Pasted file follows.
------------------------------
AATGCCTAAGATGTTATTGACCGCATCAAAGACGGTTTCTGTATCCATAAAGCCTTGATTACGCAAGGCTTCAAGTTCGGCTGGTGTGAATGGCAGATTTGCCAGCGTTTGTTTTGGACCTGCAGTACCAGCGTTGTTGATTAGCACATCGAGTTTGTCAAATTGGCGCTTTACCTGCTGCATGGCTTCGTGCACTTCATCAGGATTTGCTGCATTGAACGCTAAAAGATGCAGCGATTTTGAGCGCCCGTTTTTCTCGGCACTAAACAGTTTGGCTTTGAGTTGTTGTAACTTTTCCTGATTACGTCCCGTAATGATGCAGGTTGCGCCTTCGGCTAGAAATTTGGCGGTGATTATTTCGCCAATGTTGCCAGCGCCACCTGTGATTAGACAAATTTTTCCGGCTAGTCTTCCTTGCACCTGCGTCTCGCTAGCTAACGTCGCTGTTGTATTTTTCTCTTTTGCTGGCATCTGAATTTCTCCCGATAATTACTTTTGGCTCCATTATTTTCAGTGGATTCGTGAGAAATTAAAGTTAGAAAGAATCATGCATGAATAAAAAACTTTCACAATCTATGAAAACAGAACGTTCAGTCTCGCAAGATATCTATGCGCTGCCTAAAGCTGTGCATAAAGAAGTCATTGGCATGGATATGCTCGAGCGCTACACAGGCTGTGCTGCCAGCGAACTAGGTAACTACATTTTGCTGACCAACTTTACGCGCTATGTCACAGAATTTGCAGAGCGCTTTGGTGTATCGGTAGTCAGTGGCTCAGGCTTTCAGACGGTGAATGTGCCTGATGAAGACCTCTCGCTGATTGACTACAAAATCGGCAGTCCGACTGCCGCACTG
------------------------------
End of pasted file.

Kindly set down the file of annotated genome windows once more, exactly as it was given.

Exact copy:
AATGCCTAAGATGTTATTGACCGCATCAAAGACGGTTTCTGTATCCATAAAGCCTTGATTACGCAAGGCTTCAAGTTCGGCTGGTGTGAATGGCAGATTTGCCAGCGTTTGTTTTGGACCTGCAGTACCAGCGTTGTTGATTAGCACATCGAGTTTGTCAAATTGGCGCTTTACCTGCTGCATGGCTTCGTGCACTTCATCAGGATTTGCTGCATTGAACGCTAAAAGATGCAGCGATTTTGAGCGCCCGTTTTTCTCGGCACTAAACAGTTTGGCTTTGAGTTGTTGTAACTTTTCCTGATTACGTCCCGTAATGATGCAGGTTGCGCCTTCGGCTAGAAATTTGGCGGTGATTATTTCGCCAATGTTGCCAGCGCCACCTGTGATTAGACAAATTTTTCCGGCTAGTCTTCCTTGCACCTGCGTCTCGCTAGCTAACGTCGCTGTTGTATTTTTCTCTTTTGCTGGCATCTGAATTTCTCCCGATAATTACTTTTGGCTCCATTATTTTCAGTGGATTCGTGAGAAATTAAAGTTAGAAAGAATCATGCATGAATAAAAAACTTTCACAATCTATGAAAACAGAACGTTCAGTCTCGCAAGATATCTATGCGCTGCCTAAAGCTGTGCATAAAGAAGTCATTGGCATGGATATGCTCGAGCGCTACACAGGCTGTGCTGCCAGCGAACTAGGTAACTACATTTTGCTGACCAACTTTACGCGCTATGTCACAGAATTTGCAGAGCGCTTTGGTGTATCGGTAGTCAGTGGCTCAGGCTTTCAGACGGTGAATGTGCCTGATGAAGACCTCTCGCTGATTGACTACAAAATCGGCAGTCCGACTGCCGCACTG